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Foxe's Book of Martyrs -- 343. OTHER MARTYRS, JUNE 1556.



The death of William Sleek in the King's Bench.

            The last day of the said month of May, in the year aforesaid, William Slech, being in prison for the said doctrine of the Lord's gospel, and the confession of his truth, died in the King's Bench, and was buried on the back side of the said prison; for that the Romish catholic spiritualty thought him not worthy to come within their pope-holy churchyards, neither in any other Christian burial, as they call it.

            In June next following, about the sixth day of the same month, four martyrs suffered together at Lewes, whose names were these: Thomas Harland, of Woodmancott, carpenter; John Oswald, of Woodmancott, husbandman; Thomas Avington, of Ardingley, turner; Thomas Read.

            To Thomas Harland I find in the bishop of London's registers, to be objected for not coming to church. Whereunto he answered, that after the mass was restored, he never had will to hear the same, because (said he) it was in Latin, which he did not understand, and therefore as good (quoth he) never a whit as never the better. John Oswald denied to answer any thing, until his accusers should be brought face to face before him; and neverthe-less said, that fire and faggots could not make him afraid: but as the good preachers which were in King Edward's time have suffered and gone before, so was he ready to suffer and come after, and would be glad thereof.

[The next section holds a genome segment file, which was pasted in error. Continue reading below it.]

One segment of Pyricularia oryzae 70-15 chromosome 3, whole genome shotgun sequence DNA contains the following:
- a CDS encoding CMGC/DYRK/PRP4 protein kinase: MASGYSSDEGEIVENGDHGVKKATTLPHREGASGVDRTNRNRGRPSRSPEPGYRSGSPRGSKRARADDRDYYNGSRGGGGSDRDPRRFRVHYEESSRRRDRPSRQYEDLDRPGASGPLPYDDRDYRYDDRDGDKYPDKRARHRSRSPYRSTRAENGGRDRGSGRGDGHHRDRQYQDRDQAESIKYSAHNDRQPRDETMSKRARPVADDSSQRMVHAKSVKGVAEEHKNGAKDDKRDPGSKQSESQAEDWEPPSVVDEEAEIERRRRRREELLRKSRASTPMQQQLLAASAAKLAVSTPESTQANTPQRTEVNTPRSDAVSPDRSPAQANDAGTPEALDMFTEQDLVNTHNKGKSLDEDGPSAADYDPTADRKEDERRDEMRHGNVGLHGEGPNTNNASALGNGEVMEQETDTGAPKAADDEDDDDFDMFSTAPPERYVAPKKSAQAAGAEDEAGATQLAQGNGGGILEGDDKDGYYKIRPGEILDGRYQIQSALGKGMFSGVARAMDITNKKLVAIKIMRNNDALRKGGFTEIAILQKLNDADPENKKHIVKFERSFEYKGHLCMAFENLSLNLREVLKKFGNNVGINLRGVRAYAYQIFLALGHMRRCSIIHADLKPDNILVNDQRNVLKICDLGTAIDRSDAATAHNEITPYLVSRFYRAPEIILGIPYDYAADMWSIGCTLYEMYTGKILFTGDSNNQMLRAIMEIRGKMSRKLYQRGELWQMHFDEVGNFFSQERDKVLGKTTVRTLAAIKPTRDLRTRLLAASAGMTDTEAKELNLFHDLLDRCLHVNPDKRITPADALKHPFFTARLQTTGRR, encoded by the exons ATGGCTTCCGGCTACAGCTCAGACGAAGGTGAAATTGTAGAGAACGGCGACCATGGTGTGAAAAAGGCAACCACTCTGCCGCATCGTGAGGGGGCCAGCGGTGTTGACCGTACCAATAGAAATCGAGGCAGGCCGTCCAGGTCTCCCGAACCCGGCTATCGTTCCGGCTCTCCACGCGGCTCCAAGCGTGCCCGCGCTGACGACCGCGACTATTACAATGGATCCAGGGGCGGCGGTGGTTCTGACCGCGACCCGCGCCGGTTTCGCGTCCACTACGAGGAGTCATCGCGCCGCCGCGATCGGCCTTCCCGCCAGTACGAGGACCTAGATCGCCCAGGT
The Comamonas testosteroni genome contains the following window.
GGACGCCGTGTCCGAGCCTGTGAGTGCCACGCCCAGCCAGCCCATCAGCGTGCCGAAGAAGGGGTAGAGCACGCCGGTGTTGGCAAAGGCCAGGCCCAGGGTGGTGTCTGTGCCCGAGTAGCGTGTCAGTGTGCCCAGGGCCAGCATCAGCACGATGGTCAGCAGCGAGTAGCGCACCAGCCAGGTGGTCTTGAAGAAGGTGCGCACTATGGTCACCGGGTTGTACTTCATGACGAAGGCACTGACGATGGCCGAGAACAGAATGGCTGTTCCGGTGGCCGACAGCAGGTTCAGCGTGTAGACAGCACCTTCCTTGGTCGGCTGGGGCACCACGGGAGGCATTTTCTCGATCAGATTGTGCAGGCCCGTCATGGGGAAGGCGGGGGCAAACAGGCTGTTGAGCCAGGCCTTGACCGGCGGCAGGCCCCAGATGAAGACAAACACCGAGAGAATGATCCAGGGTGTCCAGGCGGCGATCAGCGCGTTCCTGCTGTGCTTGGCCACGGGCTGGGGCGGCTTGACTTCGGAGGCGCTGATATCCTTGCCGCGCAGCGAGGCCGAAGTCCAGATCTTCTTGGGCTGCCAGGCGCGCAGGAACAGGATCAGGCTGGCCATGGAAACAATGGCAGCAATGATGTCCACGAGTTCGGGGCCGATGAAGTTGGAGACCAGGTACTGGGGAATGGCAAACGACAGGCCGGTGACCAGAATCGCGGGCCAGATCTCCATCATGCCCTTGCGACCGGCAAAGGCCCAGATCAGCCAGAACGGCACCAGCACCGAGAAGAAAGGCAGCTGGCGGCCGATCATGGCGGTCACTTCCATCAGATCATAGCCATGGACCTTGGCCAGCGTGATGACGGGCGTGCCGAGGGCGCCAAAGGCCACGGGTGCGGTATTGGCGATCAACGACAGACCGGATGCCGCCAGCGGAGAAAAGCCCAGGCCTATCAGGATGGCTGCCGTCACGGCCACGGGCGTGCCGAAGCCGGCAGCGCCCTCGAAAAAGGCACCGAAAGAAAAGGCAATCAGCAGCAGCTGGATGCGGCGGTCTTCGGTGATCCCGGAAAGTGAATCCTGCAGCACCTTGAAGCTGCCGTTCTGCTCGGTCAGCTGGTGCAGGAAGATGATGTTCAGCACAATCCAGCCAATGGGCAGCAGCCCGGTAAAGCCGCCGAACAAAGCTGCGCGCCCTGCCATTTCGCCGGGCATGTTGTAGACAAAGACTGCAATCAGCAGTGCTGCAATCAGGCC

These four, after long imprisonment in the King's Bench, were burned together at Lewes in Sussex, in one fire, the day of the month aforesaid.


The martyrdom of Thomas Whood and Thomas Milles

            In the same town of Lewes, and in the same month likewise, were burned Thomas Whood, min-ister, and Thomas Milles, about the twentieth day of the same month, for resisting the erroneous and heretical doctrine of the pretended catholic Church of Rome.


Two dead in the King's Bench.

            In the which month likewise, William Adherall, minister, imprisoned in the King's Bench, there died the twenty-fourth day of the same month, and was buried in the back side: also John Clement, wheelwright, who, dying in the said prison, in like sort upon the dunghill was buried, in the back side, two days after, viz. the twenty-sixth day of June.


A merchant's servant burned at Leicester.

            The next day following of the said month of June, we read of a certain young man, a merchant's servant, who for the like godliness suffered cruel persecution of the papists, and was burnt at Leicester the twenty-sixth day of the month of June above-named.


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